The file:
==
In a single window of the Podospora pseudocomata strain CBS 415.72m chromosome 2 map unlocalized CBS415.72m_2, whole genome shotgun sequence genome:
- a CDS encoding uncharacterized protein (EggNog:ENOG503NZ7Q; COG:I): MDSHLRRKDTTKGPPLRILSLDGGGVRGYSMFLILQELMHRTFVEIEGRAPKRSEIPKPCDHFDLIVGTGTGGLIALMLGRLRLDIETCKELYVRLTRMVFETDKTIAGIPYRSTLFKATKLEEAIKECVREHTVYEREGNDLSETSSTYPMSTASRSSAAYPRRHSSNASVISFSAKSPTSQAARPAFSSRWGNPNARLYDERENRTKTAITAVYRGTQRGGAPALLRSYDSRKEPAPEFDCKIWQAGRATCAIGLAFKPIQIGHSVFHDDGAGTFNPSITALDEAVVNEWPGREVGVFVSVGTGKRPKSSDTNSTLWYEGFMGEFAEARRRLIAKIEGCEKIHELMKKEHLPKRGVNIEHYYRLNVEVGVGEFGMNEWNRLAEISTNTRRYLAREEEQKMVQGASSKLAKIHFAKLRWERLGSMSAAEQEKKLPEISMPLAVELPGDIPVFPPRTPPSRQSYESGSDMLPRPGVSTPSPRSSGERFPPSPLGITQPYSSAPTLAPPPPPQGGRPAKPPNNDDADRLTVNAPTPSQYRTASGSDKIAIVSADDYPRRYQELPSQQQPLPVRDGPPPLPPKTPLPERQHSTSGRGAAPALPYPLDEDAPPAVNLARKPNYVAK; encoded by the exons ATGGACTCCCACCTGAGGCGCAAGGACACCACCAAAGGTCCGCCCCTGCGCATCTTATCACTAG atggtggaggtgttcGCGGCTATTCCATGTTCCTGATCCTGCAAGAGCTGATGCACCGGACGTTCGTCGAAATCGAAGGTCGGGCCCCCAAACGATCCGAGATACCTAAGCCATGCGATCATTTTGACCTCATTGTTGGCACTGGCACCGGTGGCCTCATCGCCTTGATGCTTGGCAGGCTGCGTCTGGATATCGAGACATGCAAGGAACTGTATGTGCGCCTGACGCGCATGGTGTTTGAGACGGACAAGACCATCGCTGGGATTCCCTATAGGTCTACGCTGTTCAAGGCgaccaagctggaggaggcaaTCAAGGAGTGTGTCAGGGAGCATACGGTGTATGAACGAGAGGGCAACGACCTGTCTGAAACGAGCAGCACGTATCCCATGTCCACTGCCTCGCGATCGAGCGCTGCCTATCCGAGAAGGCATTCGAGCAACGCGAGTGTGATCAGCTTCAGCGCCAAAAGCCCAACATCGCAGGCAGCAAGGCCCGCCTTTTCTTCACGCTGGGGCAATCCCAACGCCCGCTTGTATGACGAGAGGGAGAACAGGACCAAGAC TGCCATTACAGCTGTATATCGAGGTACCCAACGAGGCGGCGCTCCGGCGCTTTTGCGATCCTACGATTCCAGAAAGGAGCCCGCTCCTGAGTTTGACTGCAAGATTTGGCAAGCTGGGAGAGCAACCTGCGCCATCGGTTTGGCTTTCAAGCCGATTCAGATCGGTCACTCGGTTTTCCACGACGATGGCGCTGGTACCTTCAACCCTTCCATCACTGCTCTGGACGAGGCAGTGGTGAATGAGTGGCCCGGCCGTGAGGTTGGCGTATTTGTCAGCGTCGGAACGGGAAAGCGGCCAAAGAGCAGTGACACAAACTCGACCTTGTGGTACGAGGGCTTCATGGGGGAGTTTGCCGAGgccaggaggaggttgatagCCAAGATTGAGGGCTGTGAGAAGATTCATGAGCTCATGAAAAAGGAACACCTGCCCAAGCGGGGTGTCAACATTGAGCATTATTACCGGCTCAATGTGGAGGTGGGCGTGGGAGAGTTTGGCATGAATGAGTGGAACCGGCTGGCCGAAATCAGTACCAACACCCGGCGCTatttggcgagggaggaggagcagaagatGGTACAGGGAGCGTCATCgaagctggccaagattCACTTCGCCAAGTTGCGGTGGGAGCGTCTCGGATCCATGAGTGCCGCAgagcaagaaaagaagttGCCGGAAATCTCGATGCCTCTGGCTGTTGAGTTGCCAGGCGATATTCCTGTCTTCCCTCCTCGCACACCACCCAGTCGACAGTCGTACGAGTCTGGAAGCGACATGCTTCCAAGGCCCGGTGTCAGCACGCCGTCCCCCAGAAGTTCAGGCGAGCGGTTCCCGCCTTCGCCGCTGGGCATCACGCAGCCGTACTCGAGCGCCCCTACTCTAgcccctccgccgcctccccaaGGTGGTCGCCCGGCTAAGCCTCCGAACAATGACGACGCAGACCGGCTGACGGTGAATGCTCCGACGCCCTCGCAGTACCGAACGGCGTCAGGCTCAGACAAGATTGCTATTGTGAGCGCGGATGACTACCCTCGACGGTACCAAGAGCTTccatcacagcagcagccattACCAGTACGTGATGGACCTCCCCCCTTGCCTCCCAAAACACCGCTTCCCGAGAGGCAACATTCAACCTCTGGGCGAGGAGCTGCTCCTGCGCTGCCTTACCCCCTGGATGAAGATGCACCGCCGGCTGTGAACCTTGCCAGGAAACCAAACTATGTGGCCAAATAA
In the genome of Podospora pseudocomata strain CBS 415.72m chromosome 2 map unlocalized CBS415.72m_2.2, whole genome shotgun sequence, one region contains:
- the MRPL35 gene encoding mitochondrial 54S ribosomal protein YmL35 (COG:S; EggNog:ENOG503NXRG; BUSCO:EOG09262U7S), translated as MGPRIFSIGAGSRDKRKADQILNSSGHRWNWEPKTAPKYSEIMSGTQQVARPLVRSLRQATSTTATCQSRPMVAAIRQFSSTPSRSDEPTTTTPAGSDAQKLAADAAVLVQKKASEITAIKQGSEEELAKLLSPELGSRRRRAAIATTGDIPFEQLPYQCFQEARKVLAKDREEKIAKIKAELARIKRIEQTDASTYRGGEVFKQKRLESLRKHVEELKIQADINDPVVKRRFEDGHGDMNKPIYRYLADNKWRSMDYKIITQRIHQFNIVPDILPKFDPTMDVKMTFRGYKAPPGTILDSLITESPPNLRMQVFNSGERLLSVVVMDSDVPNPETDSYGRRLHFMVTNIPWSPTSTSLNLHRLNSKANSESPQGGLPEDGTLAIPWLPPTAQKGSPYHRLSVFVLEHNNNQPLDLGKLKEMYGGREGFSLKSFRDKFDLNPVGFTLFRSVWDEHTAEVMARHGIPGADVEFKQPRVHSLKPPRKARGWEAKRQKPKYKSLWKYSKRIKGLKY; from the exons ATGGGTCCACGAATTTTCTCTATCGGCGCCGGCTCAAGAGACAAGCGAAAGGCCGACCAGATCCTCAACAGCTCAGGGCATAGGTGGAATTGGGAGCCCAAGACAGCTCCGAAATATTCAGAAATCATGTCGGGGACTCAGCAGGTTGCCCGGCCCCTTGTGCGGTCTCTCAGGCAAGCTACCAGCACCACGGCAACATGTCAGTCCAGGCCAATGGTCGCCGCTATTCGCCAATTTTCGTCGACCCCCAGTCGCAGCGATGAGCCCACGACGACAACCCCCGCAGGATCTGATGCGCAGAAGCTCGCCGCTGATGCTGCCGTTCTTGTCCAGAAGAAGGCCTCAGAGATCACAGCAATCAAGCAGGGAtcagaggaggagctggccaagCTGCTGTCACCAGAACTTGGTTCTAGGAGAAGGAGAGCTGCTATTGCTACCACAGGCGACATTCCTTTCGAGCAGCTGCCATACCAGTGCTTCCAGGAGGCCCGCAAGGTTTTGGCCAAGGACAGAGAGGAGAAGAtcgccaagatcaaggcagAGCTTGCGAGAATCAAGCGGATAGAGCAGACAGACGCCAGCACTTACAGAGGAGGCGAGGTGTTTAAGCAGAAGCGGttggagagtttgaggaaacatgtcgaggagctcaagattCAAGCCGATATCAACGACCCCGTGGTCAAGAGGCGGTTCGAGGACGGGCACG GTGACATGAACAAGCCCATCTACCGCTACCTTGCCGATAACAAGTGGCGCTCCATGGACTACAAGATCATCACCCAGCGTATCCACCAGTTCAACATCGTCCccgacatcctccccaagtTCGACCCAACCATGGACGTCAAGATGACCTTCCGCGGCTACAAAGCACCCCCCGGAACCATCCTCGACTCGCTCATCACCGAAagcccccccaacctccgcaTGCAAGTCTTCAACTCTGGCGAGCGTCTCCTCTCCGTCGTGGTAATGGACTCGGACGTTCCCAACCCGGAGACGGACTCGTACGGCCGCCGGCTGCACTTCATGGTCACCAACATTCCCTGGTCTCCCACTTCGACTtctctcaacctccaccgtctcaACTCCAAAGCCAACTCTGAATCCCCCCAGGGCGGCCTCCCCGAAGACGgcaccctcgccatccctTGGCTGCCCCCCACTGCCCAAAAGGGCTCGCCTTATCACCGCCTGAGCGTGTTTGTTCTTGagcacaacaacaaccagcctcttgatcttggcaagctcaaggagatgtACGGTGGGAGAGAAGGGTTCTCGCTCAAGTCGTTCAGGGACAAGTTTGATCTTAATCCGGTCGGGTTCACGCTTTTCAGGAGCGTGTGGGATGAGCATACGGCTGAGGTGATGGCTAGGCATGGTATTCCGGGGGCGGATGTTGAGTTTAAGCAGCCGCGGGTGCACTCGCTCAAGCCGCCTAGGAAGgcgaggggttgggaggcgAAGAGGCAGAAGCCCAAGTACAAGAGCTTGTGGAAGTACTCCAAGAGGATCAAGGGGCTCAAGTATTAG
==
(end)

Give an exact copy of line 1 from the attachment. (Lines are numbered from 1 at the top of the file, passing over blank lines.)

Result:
In a single window of the Podospora pseudocomata strain CBS 415.72m chromosome 2 map unlocalized CBS415.72m_2, whole genome shotgun sequence genome: